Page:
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Texas Executes Rick Rhoades, the First Execution from Harris County in Two Years
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In a case that reflects the waning use of capital punishment, even in the some of the counties that have carried out the most executions in modern times, Rick Rhoades on September 28, 2021 became the first person convicted in Harris County (Houston), Texas to be executed in two years.

Rhoades was sentenced to death in Harris County in 1992. With 130 executions since the 1970s, the county is responsible for putting more prisoners to death than any other county in the nation, and for more executions than any state but Texas during that time.

Yet Harris County has witnessed a sharp decline in new death sentences and executions. Just five people convicted of capital murder in the county have been executed since 2016, and just three have been sentenced to death. In November 2016, the county elected Kim Ogg as District Attorney, who pledged to reduce the use of capital punishment and address wrongful convictions, racial discrimination, and other unfair practices. Ogg was part of a wave of prosecutors billing themselves as reformers who were elected in counties historically known for their heavy use of the death penalty.

Rhoades was convicted at a time in which both Texas and the U.S. were approaching peak use of the death penalty. Texas sentenced 31 people to death in 1992, among the 283 sentenced across the country. By comparison, in 2019 (the last year in which death sentencing was unaffected by the COVID-19 pandemic), just four people were sentenced to death in Texas, and 34 nationwide. A 2020 survey by Rice University’s Kinder Institute for Urban Research found that a record-low 20% of Houstonians now support the death penalty over life-sentencing alternatives, a decline of more than half since the turn of the 21st century.

Rhoades, like many people on death row, experienced severe childhood trauma. At his trial, defense attorneys presented evidence of the abuse he suffered, as well as Rhoades’ impaired judgment and impulse control resulting from brain damage. During Rhoades’ appeals, his lawyers sought information about jurors who served on his case, suspecting that jurors of color may have been unconstitutionally excluded on the basis of race. Harris County Judge Ana Martinez dismissed Rhoades’ request for a stay of execution to provide him time to obtain the juror information, saying she did not have jurisdiction, and the Texas Court of Criminal Appeals affirmed her ruling on July 14, 2021. Rhoades then filed a civil rights complaint in federal court seeking a stay of execution and production of the juror records.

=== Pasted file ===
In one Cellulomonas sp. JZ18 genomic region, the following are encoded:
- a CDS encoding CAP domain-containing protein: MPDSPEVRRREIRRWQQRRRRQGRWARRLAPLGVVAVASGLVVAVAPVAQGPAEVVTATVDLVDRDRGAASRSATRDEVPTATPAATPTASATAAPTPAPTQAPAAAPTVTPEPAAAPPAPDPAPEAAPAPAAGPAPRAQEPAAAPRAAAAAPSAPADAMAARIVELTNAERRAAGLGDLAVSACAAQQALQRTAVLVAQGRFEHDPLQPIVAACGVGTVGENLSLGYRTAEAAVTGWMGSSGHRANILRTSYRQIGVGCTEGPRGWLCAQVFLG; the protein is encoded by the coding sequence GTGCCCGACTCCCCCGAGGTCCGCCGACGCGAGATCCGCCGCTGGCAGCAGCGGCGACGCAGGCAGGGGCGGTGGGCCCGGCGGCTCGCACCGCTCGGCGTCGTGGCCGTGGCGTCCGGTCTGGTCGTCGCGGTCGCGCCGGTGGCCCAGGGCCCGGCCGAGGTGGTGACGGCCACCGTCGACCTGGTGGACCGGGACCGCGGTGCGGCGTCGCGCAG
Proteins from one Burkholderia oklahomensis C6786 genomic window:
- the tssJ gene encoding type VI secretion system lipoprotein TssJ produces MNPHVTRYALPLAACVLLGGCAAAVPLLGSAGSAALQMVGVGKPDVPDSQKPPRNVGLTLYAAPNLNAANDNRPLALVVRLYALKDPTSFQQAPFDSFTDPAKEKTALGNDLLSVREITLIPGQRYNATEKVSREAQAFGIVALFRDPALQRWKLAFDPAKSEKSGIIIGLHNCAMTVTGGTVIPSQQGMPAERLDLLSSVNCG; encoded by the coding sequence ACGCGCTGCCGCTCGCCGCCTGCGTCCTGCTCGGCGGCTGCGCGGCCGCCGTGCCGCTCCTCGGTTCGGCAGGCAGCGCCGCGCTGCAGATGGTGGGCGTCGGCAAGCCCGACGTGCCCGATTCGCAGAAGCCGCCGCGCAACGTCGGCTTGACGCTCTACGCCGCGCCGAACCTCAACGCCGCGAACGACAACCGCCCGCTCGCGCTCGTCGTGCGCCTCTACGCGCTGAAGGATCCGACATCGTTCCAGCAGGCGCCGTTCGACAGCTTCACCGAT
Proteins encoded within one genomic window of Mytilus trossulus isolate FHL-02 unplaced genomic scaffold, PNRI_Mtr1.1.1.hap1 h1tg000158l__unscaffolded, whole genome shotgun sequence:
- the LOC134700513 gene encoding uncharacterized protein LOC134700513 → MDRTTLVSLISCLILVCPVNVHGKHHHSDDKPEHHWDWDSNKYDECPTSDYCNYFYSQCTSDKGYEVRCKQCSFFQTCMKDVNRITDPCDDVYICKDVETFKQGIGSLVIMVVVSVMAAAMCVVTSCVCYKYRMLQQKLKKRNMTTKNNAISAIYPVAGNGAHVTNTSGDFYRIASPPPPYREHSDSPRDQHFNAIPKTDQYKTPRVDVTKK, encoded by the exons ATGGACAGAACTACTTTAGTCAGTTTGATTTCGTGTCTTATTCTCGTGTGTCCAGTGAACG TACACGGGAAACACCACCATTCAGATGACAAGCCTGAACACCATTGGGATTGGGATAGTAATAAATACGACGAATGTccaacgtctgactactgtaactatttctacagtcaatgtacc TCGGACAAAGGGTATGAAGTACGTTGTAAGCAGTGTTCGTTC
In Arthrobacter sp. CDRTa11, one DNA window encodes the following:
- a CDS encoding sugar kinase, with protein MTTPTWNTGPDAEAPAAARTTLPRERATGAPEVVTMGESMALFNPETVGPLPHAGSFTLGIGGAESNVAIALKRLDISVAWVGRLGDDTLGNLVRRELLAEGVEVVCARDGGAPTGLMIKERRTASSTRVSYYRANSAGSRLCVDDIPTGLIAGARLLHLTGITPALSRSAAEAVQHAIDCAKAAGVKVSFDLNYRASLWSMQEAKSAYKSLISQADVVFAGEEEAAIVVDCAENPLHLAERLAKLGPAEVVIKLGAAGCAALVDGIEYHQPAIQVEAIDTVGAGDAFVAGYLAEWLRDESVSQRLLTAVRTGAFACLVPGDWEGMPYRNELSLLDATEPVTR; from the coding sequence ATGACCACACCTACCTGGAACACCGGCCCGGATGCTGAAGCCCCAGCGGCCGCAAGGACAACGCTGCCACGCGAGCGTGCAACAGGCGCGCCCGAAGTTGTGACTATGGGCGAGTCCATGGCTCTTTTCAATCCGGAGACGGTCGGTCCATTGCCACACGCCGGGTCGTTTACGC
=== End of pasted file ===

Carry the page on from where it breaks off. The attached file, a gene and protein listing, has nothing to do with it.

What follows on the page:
The district court dismissed his complaint and denied a stay of execution, and on September 27, 2021 the U.S. Court of Appeals for the Fifth Circuit also denied Rhoades a stay. Rhoades filed an application for stay of execution in the U.S. Supreme Court on September 27, pending the filing, consideration, and disposition of a petition for writ of certiorari on the jury discrimination claim, which the Court denied September 28.

No state other than Texas has carried out an execution since May 2020. Texas had conducted three in that period. Rhoades’ execution was the first in Texas since the U.S. Supreme Court agreed to hear John Henry Ramirez’s challenge to the state’s execution policies, arguing that the state is violating his religious liberty by barring his pastor from laying hands on him or praying aloud during his execution. Rhoades did not seek a stay on religious liberty grounds, providing a counterpoint to prosecutors’ contentions that death-row prisoners were simply filing such claims for “strategic delay.”

A Houston Chronicle interview with family members of Rhoades’ victims, Charles and Bradley Allen, showed the family’s ambivalence about Rhoades’ execution. The Allen brothers were killed thirty years ago, and their sister, Janice Andrews, said the decades of appeals and case developments were difficult for her family. “I will be happy for the day when there are no more appeals,” Andrews said. “We just want it over.” Andrews said she is personally uncertain about supporting capital punishment but was more comfortable with Rhoades’ execution because he had confessed to the crime. “I’ve seen so many wrongfully convicted people go to death row,” she said. “That’s not the situation here.”

[Updated 9/28/2021 to reflect that the Supreme Court denied Rhoades’ application for stay of execution and that he was executed.]

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